Cycling has always been a great way to travel to work for those able to do so. It offers many personal benefits, such as improved health and cost savings. It also offers significant benefits to the environment and local community, helping to take cars off the road, reducing pollution and reducing congestion.
For those new to cycling to work, here are a few top tips to help you get started.
Let’s start with the bike!
One of the great things about cycling is that as long as you have a bike in good working condition, you are good to go!
Many people already have a bike, which may be used for leisure cycling, or even stuck at the bottom of the garden shed. All you need to do is dust it off and you are ready to go. If your bike is in need of some TLC, see our various pieces of advice on bike maintenance to get yourself back on the road, or keep an eye out for one of the Dr Bike sessions at NGP.
If you need a new bike, it is worth considering what type may suit you best. There are a range of bike types available, including folding bikes, hybrid bikes, road bikes, and even e-bikes. Take a look at our handy commuter bike buying advice. You should also find out if your employer has a Cycle to Work scheme in place, they allow you to save some serious cash when it comes to buying a new bike, through a salary sacrifice arrangement. If the Cycle to Work option isn’t for you, don’t forget to check out the offers for residents, for discounts available on the cost of a new bike.
And don’t forget, a new bike doesn’t have to be ‘new’. There are loads of perfectly good second hand bikes available to buy, some of which may have been recycled through a local community cycling company. Check out our advice on buying a second hand bike.
Check out your workplace facilities
Many workplaces have excellent facilities for cyclists. Don’t just think cycle parking … think cycling spas, clothes drying facilities, laundered towels and free shower gel! But clearly, not all facilities are this good, and some journeys by bike to work need more planning than others.
Check out the facilities available at your workplace, and ensure you prepare yourself for the journey ahead. Understand where you will park your bike, and what type of lock you may need. Understand what facilities are available, and what you may need to carry with you. Can you take some fresh clothes and smart shoes with you in advance, saving the need to carry them?
If your workplace doesn’t have the facilities you need, don’t just suffer in silence. First of all, raise it with your employer. It can be in their interest as well as yours if you cycle to work, so they may be willing to support you.
How do I carry my stuff?
If your bike has a rack, you can choose a pannier and let the bike do all of the heavy lifting for you. This also helps balance out any weight, making it easier, especially for inexperienced cyclists.
If you don’t have a rack or would prefer to carry things on your back, any old backpack could do. But it may be worth investing in a specialist backpack, to minimise weight, keep things dry, ensure you are seen and avoid a sweaty back. Check out the range of backpacks available from Halfords as a starting point.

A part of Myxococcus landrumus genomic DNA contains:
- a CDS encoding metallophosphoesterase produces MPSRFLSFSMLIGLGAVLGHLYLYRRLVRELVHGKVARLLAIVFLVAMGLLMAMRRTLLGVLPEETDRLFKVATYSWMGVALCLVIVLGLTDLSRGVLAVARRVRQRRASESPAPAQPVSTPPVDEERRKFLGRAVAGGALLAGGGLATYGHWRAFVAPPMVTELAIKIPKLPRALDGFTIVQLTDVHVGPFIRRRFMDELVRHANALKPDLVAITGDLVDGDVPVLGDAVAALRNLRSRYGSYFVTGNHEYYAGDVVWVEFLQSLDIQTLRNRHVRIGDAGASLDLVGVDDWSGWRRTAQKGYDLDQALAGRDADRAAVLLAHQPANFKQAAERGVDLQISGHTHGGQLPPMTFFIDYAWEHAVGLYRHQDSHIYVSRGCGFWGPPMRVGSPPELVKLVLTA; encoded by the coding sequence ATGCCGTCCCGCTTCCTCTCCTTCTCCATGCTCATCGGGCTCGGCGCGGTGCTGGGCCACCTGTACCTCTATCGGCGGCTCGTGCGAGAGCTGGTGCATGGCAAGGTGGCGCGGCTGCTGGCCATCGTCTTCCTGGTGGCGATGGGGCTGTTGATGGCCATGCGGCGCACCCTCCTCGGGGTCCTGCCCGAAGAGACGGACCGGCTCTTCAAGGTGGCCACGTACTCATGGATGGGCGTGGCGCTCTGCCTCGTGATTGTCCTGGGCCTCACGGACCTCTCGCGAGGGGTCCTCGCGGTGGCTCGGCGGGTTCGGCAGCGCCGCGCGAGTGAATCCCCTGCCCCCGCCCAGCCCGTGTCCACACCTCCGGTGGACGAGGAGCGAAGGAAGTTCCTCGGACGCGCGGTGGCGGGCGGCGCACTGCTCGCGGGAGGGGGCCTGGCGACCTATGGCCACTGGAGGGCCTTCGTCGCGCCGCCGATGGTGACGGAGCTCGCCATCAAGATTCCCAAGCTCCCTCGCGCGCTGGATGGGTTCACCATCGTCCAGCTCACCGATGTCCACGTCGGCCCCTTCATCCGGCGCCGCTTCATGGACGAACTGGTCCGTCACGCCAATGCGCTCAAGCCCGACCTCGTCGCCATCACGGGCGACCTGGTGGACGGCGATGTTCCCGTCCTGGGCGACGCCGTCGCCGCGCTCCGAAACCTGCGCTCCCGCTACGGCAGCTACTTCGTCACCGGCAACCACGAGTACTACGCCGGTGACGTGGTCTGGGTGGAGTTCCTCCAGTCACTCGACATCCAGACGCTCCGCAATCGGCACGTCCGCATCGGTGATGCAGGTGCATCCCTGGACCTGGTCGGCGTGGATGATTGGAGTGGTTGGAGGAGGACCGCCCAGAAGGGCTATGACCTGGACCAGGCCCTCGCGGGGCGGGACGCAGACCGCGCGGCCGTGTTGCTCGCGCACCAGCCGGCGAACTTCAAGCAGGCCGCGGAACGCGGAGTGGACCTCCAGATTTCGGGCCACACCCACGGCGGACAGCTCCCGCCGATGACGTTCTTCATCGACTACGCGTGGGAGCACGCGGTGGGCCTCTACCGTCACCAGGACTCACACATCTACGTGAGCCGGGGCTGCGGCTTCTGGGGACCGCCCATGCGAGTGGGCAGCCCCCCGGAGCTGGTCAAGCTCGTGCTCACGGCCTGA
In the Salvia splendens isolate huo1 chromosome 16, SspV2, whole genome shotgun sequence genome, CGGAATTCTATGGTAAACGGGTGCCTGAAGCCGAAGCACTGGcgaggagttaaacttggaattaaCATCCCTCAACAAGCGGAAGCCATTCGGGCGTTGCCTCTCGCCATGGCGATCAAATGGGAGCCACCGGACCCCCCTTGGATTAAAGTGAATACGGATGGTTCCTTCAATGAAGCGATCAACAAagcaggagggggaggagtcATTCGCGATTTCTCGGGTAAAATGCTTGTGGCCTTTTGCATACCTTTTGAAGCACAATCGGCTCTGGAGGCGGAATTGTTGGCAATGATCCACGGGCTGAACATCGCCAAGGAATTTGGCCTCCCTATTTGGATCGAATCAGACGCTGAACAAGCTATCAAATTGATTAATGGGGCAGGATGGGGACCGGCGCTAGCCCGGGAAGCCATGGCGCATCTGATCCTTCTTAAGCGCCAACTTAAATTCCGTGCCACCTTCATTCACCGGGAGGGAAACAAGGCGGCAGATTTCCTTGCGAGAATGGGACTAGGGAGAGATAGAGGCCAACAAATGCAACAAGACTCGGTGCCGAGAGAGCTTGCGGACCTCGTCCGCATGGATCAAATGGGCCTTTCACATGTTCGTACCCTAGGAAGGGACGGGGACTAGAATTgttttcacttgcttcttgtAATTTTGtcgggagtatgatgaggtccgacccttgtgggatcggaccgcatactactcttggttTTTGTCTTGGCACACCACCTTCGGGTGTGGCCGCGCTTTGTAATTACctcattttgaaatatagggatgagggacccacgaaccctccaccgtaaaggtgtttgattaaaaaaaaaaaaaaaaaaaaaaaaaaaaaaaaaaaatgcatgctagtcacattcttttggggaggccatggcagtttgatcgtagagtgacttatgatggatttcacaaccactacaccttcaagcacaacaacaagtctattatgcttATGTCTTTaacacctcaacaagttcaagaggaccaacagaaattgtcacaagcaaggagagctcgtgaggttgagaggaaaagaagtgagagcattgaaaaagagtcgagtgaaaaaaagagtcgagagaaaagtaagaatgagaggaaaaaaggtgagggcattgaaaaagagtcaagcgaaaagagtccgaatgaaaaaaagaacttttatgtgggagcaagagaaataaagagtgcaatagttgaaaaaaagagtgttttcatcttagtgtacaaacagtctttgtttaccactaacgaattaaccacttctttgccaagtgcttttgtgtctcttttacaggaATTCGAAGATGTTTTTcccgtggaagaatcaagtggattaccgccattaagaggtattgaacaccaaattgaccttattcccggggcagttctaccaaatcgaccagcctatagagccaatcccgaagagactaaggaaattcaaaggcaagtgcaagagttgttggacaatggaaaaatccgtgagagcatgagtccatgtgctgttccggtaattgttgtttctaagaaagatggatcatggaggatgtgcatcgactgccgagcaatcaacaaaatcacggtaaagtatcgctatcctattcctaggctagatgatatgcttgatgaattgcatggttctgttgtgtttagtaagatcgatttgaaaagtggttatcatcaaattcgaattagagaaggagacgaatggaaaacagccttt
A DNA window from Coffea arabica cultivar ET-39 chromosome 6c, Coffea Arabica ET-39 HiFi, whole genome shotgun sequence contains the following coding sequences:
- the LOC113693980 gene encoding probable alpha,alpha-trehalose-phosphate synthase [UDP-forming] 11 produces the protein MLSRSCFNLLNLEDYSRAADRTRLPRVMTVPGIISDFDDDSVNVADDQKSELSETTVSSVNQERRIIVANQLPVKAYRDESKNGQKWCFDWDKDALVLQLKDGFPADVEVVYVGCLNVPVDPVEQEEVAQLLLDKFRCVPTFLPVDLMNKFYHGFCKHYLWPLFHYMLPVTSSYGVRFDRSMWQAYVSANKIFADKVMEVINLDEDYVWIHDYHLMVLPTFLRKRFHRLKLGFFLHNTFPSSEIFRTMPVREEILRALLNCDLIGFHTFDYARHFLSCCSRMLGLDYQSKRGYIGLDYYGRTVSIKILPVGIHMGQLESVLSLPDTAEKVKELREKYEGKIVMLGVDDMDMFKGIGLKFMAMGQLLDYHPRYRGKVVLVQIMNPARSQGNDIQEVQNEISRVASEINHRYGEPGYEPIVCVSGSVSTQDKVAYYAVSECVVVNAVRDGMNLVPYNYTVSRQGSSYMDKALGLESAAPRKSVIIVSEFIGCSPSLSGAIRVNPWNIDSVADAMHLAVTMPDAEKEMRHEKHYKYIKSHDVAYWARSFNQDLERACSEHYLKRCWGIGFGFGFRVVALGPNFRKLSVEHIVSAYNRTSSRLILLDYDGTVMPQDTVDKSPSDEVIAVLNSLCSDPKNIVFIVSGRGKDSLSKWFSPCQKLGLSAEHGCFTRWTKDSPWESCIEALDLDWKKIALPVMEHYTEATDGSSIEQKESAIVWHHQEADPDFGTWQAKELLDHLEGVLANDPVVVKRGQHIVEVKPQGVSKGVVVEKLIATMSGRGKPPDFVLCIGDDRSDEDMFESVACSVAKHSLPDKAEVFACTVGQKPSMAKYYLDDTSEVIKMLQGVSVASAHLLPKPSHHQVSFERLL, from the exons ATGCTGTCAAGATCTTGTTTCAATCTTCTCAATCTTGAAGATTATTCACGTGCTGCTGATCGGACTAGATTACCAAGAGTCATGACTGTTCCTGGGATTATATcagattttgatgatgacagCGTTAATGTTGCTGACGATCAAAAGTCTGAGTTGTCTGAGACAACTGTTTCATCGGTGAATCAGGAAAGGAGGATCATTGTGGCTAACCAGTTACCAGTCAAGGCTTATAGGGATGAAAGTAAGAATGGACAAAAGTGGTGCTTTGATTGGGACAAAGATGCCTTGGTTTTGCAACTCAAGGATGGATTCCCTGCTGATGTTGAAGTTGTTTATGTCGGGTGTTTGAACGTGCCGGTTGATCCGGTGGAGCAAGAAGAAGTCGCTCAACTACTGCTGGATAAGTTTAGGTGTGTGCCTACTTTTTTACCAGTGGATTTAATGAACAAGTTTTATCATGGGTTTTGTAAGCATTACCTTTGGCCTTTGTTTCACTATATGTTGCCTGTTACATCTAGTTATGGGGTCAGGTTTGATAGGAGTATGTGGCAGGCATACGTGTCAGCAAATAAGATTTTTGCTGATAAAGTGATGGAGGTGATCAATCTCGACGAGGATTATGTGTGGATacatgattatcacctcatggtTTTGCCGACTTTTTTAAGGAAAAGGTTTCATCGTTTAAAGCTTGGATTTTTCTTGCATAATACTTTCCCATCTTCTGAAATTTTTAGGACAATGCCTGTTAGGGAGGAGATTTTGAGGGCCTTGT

What if it is raining?
It would be ideal if every day was sunny and warm … but we all know that isn’t a reality. That doesn’t have to stop you cycling to work, however. The best advice is to be prepared. Could you have some dry clothes waiting for you at work, and have you checked out the shower and drying facilities?
You can also make yourself much more comfortable on the cycle to work by investing in some suitable kit. Mudguards are a great starting point, helping to keep you dry and clean. There’s also an excellent range of rain jackets, gloves and glasses available on the market, which can keep the rain off you and keep you dry. If you do plan on cycling to work in the rain, we’d recommend using the appropriate clothing! And don’t forget, you can buy cycle clothing and accessories through your employer’s Cycle to Work scheme in just the same way as buying a bike.
It is also worth considering your tyres. Slick tyres are great on a dry day for picking up speed, but something with a little more grip can help make a journey in the rain much safer. Take a look at the Halfords website, which provides some useful advice on choosing the right tyre.
Picking a route
There are an increasing range of cycling lanes and paths available across the UK, catering for different levels of cyclist. It’s definitely worth planning ahead to ensure you are picking the best route for you … don’t always think ‘direct’ or the way you usually go by car is best! Could you find an off-road route, avoid a hill, or avoid a tricky junction?
There is a really handy route planner, powered by Cycle Streets, that you could take advantage of. This route planner is purpose built for cyclists, and alongside offering different route options also lets you know how many calories you could burn, how hilly a route is and how long it will take at different speeds.
Check out our guide to active travel options at NGP for more information on recommended cycle routes in the area, links to local cycle maps and more.
What if my commute is long or includes loads of hills?
Electric bikes are extending the opportunities for many people to cycle to work. They can do much of the hard work for you, speeding you up, helping you get over hills, and making it easier for you to go further. Check out our guide to buying an e-bike.
Further Useful Information and Resources
The above is of course just a snapshot of the various sources of information and advice on cycling to work. If you want to explore your options further, read up on the benefits, or find out what else is being done to support cyclists across Newcastle, check out our post on Active Travel Options or for further information the Useful Guides & Resources post.